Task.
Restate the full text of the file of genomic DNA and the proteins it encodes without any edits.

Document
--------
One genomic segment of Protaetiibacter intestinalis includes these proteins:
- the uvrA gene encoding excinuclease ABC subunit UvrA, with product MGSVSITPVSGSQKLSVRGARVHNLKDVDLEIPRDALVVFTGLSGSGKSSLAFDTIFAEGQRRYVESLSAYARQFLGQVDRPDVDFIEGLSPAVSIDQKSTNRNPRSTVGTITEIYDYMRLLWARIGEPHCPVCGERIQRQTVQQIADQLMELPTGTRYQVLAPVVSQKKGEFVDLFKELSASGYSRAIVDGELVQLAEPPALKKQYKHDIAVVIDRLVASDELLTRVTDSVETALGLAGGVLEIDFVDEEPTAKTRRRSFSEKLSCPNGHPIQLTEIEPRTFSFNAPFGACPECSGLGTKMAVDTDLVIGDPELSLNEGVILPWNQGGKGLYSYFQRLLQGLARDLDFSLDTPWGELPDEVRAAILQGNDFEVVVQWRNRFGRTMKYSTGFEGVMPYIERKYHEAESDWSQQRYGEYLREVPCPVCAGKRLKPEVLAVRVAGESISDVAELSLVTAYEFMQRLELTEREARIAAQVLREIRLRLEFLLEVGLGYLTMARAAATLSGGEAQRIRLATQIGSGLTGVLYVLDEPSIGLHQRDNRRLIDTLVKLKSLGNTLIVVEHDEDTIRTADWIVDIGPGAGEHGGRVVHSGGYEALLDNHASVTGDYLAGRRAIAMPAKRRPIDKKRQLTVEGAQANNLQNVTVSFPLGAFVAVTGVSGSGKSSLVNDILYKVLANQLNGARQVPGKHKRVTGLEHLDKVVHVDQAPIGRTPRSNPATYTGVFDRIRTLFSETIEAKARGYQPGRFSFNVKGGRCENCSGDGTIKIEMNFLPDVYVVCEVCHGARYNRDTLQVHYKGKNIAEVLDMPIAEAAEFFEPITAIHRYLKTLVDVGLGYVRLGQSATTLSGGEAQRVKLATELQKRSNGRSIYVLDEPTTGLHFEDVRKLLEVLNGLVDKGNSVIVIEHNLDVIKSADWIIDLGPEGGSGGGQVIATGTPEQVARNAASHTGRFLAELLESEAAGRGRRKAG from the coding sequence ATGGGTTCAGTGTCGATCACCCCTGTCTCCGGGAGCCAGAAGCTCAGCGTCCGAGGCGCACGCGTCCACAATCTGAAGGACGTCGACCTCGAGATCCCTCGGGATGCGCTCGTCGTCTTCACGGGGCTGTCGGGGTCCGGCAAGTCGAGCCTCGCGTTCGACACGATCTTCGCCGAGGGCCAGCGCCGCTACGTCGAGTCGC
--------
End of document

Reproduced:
One genomic segment of Protaetiibacter intestinalis includes these proteins:
- the uvrA gene encoding excinuclease ABC subunit UvrA, with product MGSVSITPVSGSQKLSVRGARVHNLKDVDLEIPRDALVVFTGLSGSGKSSLAFDTIFAEGQRRYVESLSAYARQFLGQVDRPDVDFIEGLSPAVSIDQKSTNRNPRSTVGTITEIYDYMRLLWARIGEPHCPVCGERIQRQTVQQIADQLMELPTGTRYQVLAPVVSQKKGEFVDLFKELSASGYSRAIVDGELVQLAEPPALKKQYKHDIAVVIDRLVASDELLTRVTDSVETALGLAGGVLEIDFVDEEPTAKTRRRSFSEKLSCPNGHPIQLTEIEPRTFSFNAPFGACPECSGLGTKMAVDTDLVIGDPELSLNEGVILPWNQGGKGLYSYFQRLLQGLARDLDFSLDTPWGELPDEVRAAILQGNDFEVVVQWRNRFGRTMKYSTGFEGVMPYIERKYHEAESDWSQQRYGEYLREVPCPVCAGKRLKPEVLAVRVAGESISDVAELSLVTAYEFMQRLELTEREARIAAQVLREIRLRLEFLLEVGLGYLTMARAAATLSGGEAQRIRLATQIGSGLTGVLYVLDEPSIGLHQRDNRRLIDTLVKLKSLGNTLIVVEHDEDTIRTADWIVDIGPGAGEHGGRVVHSGGYEALLDNHASVTGDYLAGRRAIAMPAKRRPIDKKRQLTVEGAQANNLQNVTVSFPLGAFVAVTGVSGSGKSSLVNDILYKVLANQLNGARQVPGKHKRVTGLEHLDKVVHVDQAPIGRTPRSNPATYTGVFDRIRTLFSETIEAKARGYQPGRFSFNVKGGRCENCSGDGTIKIEMNFLPDVYVVCEVCHGARYNRDTLQVHYKGKNIAEVLDMPIAEAAEFFEPITAIHRYLKTLVDVGLGYVRLGQSATTLSGGEAQRVKLATELQKRSNGRSIYVLDEPTTGLHFEDVRKLLEVLNGLVDKGNSVIVIEHNLDVIKSADWIIDLGPEGGSGGGQVIATGTPEQVARNAASHTGRFLAELLESEAAGRGRRKAG from the coding sequence ATGGGTTCAGTGTCGATCACCCCTGTCTCCGGGAGCCAGAAGCTCAGCGTCCGAGGCGCACGCGTCCACAATCTGAAGGACGTCGACCTCGAGATCCCTCGGGATGCGCTCGTCGTCTTCACGGGGCTGTCGGGGTCCGGCAAGTCGAGCCTCGCGTTCGACACGATCTTCGCCGAGGGCCAGCGCCGCTACGTCGAGTCGC